A new age of farming: are we embracing our technology?

The Pig Site speaks to Bob Dixon, ABN national sales manager, about the challenges that the livestock industry is facing, and how ABN is addressing such issues through partnership and innovation
calendar icon 6 June 2018
clock icon 6 minute read

In your opinion, what are some of the biggest issues facing the livestock industry now and potentially in the future?

The challenge posed by antibiotic reduction will continue to be a key focus for the pig industry until the target date of 2022, and potentially beyond. However, we have seen producers really rise to meet this challenge with the latest figures showing that usage has halved over the past two years. This data was taken from the

AHDB’s electronic medicine book (eMB), a project which ABN has collaborated with the AHDB on, to make recording data as easy as possible for our customers.

As the targets become harder to achieve year-on-year, we believe by enabling our customers to streamline data transfer and to monitor usage in one place, they can demonstrate the proactive changes that they’re making.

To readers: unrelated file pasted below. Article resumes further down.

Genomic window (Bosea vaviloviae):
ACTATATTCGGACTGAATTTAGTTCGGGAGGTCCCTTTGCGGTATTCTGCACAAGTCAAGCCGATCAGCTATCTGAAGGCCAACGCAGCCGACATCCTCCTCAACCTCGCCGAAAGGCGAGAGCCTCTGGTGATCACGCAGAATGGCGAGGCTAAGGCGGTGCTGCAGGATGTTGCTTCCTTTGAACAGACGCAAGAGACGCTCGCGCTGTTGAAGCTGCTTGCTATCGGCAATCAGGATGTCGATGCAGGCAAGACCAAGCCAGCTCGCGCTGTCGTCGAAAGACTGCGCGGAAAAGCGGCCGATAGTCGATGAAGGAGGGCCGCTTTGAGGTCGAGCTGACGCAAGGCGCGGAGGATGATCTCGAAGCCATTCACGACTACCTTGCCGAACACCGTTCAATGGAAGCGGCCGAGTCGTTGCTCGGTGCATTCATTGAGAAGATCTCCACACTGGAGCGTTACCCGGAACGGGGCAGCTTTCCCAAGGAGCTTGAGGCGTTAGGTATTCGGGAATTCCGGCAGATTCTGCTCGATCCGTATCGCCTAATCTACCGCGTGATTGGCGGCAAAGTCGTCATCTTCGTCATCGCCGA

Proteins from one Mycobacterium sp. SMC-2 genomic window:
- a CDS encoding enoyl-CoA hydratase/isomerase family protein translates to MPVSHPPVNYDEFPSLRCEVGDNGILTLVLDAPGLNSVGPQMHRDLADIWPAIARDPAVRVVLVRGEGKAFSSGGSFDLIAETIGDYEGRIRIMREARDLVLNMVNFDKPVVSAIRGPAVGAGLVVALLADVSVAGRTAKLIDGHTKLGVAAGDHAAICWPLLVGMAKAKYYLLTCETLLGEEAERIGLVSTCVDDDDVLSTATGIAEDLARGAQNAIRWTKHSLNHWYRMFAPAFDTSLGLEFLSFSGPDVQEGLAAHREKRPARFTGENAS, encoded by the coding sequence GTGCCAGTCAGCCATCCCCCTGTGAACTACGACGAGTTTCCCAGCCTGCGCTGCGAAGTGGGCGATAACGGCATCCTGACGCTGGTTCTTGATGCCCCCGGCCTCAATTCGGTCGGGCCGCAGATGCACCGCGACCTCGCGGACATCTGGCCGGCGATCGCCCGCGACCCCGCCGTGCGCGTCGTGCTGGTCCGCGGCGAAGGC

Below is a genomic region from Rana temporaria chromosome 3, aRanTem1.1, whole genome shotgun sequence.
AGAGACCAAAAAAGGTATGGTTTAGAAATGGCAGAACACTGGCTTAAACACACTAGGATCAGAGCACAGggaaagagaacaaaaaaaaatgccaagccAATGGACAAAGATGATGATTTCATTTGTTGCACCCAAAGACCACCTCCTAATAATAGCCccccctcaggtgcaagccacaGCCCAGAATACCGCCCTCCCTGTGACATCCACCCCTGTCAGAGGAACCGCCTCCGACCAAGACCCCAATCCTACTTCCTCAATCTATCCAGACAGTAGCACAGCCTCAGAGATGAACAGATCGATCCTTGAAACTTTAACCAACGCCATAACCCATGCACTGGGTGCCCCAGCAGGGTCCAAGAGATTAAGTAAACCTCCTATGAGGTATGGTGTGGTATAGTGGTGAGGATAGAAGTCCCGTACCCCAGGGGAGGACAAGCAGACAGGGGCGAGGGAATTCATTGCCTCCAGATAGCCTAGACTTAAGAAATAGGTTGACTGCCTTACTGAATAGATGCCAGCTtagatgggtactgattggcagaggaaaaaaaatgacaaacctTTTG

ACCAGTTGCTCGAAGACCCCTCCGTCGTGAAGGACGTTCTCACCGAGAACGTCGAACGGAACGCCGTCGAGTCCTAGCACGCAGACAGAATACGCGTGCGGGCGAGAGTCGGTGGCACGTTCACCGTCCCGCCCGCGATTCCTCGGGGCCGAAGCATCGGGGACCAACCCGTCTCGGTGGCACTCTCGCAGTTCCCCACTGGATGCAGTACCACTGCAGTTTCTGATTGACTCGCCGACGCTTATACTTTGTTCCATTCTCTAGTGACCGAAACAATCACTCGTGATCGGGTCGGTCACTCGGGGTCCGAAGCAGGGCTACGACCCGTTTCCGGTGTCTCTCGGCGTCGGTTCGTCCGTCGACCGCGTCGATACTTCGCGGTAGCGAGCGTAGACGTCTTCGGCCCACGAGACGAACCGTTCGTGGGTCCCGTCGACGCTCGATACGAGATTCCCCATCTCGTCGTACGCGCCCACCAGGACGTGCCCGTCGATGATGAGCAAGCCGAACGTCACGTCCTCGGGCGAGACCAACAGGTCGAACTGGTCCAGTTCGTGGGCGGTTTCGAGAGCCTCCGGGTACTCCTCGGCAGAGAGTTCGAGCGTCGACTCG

This ongoing work towards antibiotic reduction however is made more complicated by last year’s announcement to ban on the use of zinc oxide in animal feed, and the call for a significant reduction of copper for post-weaning piglets. Given that zinc oxide and copper significantly reduce the need for antibiotics to treat enteric disease in post-weaners, this has had a big-impact on the industry as a whole. The good news is that the industry has been conducting research into nutritional alternatives, including ABN’s own nutritional experts.